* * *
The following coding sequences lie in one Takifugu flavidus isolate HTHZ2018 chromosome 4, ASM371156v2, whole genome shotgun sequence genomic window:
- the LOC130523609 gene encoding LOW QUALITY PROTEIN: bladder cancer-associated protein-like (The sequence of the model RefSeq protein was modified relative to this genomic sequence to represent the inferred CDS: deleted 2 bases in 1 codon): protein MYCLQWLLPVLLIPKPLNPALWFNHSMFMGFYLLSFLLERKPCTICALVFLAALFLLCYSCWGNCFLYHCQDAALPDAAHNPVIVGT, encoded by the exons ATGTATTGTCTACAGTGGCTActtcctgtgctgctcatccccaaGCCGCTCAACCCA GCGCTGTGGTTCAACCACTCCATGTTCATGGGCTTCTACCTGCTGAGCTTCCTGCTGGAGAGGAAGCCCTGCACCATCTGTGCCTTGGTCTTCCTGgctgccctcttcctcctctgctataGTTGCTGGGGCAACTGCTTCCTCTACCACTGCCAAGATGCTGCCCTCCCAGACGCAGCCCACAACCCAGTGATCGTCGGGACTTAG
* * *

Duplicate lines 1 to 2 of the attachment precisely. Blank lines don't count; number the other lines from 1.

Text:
The following coding sequences lie in one Takifugu flavidus isolate HTHZ2018 chromosome 4, ASM371156v2, whole genome shotgun sequence genomic window:
- the LOC130523609 gene encoding LOW QUALITY PROTEIN: bladder cancer-associated protein-like (The sequence of the model RefSeq protein was modified relative to this genomic sequence to represent the inferred CDS: deleted 2 bases in 1 codon): protein MYCLQWLLPVLLIPKPLNPALWFNHSMFMGFYLLSFLLERKPCTICALVFLAALFLLCYSCWGNCFLYHCQDAALPDAAHNPVIVGT, encoded by the exons ATGTATTGTCTACAGTGGCTActtcctgtgctgctcatccccaaGCCGCTCAACCCA GCGCTGTGGTTCAACCACTCCATGTTCATGGGCTTCTACCTGCTGAGCTTCCTGCTGGAGAGGAAGCCCTGCACCATCTGTGCCTTGGTCTTCCTGgctgccctcttcctcctctgctataGTTGCTGGGGCAACTGCTTCCTCTACCACTGCCAAGATGCTGCCCTCCCAGACGCAGCCCACAACCCAGTGATCGTCGGGACTTAG